Pre_GI: SWBIT SVG BLASTN

Query: NC_009089:1283000 Clostridium difficile 630, complete genome

Lineage: Peptoclostridium difficile; Peptoclostridium; Peptostreptococcaceae; Clostridiales; Firmicutes; Bacteria

General Information: This strain is the epidemic type X variant that has been extensively studied in research and clinical laboratories. It produces both toxin A, and B. Causative agent of pseudomembranous colitis. This genus comprises about 150 metabolically diverse species of anaerobes that are ubiquitous in virtually all anoxic habitats where organic compounds are present, including soils, aquatic sediments and the intestinal tracts of animals and humans. This shape is attributed to the presence of endospores that develop under conditions unfavorable for vegetative growth and distend single cells terminally or sub-terminally. Spores germinate under conditions favorable for vegetative growth, such as anaerobiosis and presence of organic substrates. It is believed that present day Mollicutes (Eubacteria) have evolved regressively (i.e., by genome reduction) from gram-positive clostridia-like ancestors with a low GC content in DNA. Some species are capable of producing organic solvents (acetone, ethanol, etc,), molecular hydrogen and other useful compounds. This species is now recognized as the major causative agent of pseudomembranous colitis (inflammation of the colon) and diarrhea that may occur following antibiotic treatment. This bacterium causes a wide spectrum of disease, ranging from mild, self-limiting diarrhea to serious diarrhea and, in some cases, complications such as pseudomembrane formation, toxic megacolon (dilation of the colon) and peritonitis, which often lead to lethality among patients. The bacteria produce high molecular mass polypeptide cytotoxins, A and B. Some strains produce only one of the toxins, others produce both. Toxin A causes inflammatory reaction involving hypersecretion of fluid and hemorrhagic necrosis through triggering cytokine release by neutrophils. Alteration of intestinal microbial balance with antibiotic therapy and increased exposure to the bacterium in a hospital setting allows C. difficile to colonize susceptible individuals. Moreover, it has been shown that subinhibitory concentrations of antibiotics promote increased toxin production by C. difficile.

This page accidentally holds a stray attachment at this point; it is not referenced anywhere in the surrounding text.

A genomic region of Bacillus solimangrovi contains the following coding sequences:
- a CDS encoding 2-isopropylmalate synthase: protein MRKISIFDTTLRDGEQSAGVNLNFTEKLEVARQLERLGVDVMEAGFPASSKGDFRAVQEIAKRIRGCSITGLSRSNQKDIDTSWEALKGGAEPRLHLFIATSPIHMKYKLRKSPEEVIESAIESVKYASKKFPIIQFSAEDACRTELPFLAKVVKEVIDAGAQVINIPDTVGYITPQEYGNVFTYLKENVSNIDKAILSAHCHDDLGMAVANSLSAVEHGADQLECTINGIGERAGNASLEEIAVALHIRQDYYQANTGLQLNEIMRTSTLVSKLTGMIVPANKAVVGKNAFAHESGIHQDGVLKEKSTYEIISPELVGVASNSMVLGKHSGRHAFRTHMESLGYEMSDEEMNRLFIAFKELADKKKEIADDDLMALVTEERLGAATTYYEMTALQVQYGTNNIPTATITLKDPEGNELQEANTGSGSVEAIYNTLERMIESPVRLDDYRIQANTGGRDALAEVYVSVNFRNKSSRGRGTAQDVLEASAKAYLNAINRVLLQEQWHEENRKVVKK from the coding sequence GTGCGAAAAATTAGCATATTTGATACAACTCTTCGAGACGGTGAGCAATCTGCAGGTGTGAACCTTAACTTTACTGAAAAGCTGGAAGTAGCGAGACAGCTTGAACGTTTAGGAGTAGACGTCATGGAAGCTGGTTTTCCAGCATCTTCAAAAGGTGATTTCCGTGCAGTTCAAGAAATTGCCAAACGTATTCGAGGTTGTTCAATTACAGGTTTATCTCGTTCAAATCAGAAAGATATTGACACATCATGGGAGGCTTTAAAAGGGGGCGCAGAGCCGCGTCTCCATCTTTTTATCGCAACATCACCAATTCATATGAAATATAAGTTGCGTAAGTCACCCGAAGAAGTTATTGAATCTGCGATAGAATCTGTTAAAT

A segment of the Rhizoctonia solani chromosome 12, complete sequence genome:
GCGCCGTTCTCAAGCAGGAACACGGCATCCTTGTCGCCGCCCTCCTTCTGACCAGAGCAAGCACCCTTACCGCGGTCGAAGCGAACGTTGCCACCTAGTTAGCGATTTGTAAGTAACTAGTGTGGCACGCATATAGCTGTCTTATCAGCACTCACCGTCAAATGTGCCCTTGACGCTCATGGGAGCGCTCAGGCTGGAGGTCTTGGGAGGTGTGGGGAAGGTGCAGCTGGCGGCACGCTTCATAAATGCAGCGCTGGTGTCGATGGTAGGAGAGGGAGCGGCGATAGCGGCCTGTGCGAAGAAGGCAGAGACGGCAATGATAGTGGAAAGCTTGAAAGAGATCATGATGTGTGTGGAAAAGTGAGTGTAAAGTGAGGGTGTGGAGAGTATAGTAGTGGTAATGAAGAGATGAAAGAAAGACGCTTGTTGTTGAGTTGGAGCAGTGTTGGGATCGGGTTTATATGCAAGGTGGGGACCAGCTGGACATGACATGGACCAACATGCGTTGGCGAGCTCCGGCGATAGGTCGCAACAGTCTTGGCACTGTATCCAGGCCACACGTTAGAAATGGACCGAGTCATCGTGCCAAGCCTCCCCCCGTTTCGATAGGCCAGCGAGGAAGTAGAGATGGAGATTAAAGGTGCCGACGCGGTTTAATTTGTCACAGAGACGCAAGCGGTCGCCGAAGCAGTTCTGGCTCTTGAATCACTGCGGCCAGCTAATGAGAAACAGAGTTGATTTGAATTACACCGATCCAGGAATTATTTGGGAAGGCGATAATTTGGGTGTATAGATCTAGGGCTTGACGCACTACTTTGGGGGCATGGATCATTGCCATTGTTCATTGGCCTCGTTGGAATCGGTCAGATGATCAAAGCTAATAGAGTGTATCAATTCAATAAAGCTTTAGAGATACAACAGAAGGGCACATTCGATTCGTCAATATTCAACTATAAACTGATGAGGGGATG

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BLASTN Alignment.txt

Subject: NC_013798:1744118 Streptococcus gallolyticus UCN34, complete genome

Lineage: Streptococcus gallolyticus; Streptococcus; Streptococcaceae; Lactobacillales; Firmicutes; Bacteria

General Information: Isolated from a human case of endocarditis associated with colon cancer in Caen, France in 2001. Streptococci are non-motile, Gram-positive cocci with widely varying pathogenic potential that occur in pairs or chains. Streptococcus gallolyticus (strain UCN34, biotype I) is a commensal Gram-positive bacterium isolated from various habitats, including feces of many animals and from human clinical sources. S. gallolyticus is part of the rumen flora but also a cause of disease in ruminants as well as in birds (septicemia in pigeons, outbreaks in broiler flocks, or bovine mastitis). This is a tannin-degrading Streptococcus species. Strains have been isolated from various habitats, including feces of many animals and from human clinical sources. This organism can be a cause of infectious endocarditis.